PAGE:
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Convolution inverse

  1. Mar 2, 2009 #1
    I noticed that it is possible to define an inverse for the convolution operator so that a function f convolved by its convolution-inverse [tex]f^{\ast-1}[/tex] gives the delta-function: [tex]f \ast f^{\ast-1} = \delta[/tex]

    Which is the family of functions that admits this convolution inverse?
  2. jcsd
  3. Mar 2, 2009 #2
    As long as the Laplace transform is defined for the function then you can calculate the convolution inverse by simply taking the inverse in the Laplace domain. Of course for a causal function the convolution inverse will be anti-causal.
  4. Mar 3, 2009 #3
    ...ok, thanks for the hint.
    could we generalize more? Namely, for which family of functions is the Laplace transform defined? for all the functions in [tex]L^2(\Re)[/tex]?
  5. Jul 2, 2009 #4
    I am sorry but I have to resume this thread.

    The answer I received was not clear, and I don't see what the Laplace Transform has to do with the problem. I am besides interested in the whole real-axis, where the Laplace transform is not even defined.

    Can anyone actually show how to obtain a convolution inverse for a function f, such that [tex]f \ast f^{\ast-1} = \delta[/tex]?
  6. Jul 2, 2009 #5
    If [tex]f[/tex] and [tex]g[/tex] are functions of a real variable, then so is their convolution. Since [tex]\delta[/tex] is not (it is a Schwarz distribution, not a function of a real variable), the "convolution inverse" of a function of a real variable is never a function of a real variable.

    Non-function example: The distribution [tex]\delta(x-c)[/tex] is called a "unit mass at [tex]c[/tex]". The convolution inverse of the unit mass at [tex]c[/tex] is the unit mass at [tex]-c[/tex].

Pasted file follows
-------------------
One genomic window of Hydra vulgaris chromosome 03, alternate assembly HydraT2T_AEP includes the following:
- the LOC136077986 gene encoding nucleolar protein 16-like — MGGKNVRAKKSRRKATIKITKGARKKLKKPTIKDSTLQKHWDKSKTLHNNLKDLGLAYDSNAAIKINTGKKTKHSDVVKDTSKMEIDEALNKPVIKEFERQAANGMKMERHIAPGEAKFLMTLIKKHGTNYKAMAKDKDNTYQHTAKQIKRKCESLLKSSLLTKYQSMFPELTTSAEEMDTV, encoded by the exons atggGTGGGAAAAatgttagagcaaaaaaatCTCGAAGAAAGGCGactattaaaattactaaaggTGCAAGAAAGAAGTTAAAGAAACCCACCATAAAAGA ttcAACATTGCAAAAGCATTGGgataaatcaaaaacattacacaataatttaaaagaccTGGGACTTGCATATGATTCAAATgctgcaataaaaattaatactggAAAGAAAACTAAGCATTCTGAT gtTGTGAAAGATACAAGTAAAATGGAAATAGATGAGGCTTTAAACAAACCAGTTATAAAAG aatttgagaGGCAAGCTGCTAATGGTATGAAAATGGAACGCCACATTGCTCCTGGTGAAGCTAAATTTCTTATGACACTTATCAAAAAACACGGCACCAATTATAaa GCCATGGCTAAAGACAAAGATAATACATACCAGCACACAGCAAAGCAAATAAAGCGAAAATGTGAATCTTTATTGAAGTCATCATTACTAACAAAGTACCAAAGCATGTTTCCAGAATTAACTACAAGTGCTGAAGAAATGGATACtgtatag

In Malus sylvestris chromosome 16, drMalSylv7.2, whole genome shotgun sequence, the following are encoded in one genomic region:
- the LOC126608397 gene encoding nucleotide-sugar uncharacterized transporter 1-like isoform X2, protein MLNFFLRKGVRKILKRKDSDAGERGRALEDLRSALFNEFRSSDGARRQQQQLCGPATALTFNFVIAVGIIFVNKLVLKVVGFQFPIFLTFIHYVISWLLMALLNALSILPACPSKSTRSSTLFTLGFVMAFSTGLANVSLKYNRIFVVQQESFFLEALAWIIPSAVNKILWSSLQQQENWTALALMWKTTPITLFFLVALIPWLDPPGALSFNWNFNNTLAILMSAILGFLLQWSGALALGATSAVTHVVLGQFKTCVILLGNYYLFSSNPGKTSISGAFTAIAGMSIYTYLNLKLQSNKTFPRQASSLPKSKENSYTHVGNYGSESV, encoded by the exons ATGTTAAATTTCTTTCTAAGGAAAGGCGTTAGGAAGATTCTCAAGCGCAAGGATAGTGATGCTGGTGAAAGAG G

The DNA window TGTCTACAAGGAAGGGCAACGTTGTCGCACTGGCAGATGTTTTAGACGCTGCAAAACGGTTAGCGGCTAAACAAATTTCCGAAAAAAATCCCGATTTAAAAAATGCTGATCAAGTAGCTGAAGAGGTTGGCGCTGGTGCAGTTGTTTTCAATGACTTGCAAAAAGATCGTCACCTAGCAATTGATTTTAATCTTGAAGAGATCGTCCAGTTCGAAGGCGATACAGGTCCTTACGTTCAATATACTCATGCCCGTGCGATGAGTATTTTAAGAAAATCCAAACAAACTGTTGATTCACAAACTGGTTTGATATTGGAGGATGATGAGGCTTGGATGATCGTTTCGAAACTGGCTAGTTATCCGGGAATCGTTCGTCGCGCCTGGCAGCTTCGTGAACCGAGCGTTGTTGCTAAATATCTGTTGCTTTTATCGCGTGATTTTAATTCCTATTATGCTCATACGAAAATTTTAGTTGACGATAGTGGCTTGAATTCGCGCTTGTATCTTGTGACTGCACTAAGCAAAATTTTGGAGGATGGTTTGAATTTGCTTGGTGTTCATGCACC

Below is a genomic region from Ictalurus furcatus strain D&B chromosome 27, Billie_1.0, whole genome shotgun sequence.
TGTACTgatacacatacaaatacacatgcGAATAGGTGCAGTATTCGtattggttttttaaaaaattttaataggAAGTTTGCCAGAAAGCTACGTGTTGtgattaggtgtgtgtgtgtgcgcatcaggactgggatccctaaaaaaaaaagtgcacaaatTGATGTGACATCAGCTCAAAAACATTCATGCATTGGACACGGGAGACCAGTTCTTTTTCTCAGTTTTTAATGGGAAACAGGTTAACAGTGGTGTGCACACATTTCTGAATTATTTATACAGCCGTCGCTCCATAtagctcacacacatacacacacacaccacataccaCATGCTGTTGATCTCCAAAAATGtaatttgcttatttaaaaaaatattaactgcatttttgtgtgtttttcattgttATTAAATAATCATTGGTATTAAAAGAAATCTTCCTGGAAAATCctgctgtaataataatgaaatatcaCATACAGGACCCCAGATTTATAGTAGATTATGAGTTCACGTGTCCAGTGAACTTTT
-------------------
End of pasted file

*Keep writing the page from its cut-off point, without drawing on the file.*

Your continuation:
Further non-examples: if [tex]\mu[/tex] and [tex]\nu[/tex] are measures on the line, then the support of the convolution is the sum of the supports (added as sets). So in order for the convolution of two measures to be [tex]\delta[/tex], both components must have one-point support. So even in this case, the only examples are essentially the ones given above.

    We could try to go to more complicated distributions, dipoles and so on. But why?
  7. Jul 2, 2009 #6
    OK, so what happens if I write:

    [tex]f\ast f' = \delta[/tex]

    [tex]\mathcal{F}\{f\ \ast f'\} = \mathcal{F}\{\delta\}[/tex]

    [tex]\mathcal{F}\{f\} \mathcal{F}\{f'\} = 1[/tex]

    [tex]\mathcal{F}\{f'\} = 1 / \mathcal{F}\{f\}[/tex]

    [tex]f' = \mathcal{F}^{-1}\{ 1 / \mathcal{F}\{f\} \}[/tex]

    Obviously we have to assume that [tex]\mathcal{F}\{f\}[/tex] is never zero, which for exaple happens when f is a Gaussian.
    Why things seem to work in the Fourier domain but not in the time domain? Shouldn't the Fourier Transform define an isomorphism?
  8. Jul 2, 2009 #7
    if [tex]G = \mathcal{F}(g)[/tex] is the Fourier transform of a function, then [tex]1/G[/tex] is not the Fourier transform of a function.

    For example: [tex]G[/tex] goes to [tex]0[/tex] at [tex]\infty[/tex], but [tex]1/G[/tex] doesn't.
  9. Jul 4, 2009 #8
    Be very careful, you are going too fast.

    Functions on [tex]\mathcal{L}_2[/tex] need not have to have an Fourier transform in the usual sense. You have to comfort yourself with the extension of [tex]\mathcal{L}_1\cap \mathcal{L}_2[/tex]

    Things are not that trivial when it comes to these things. I would suggest you dig into deeper instead of fast conclusions
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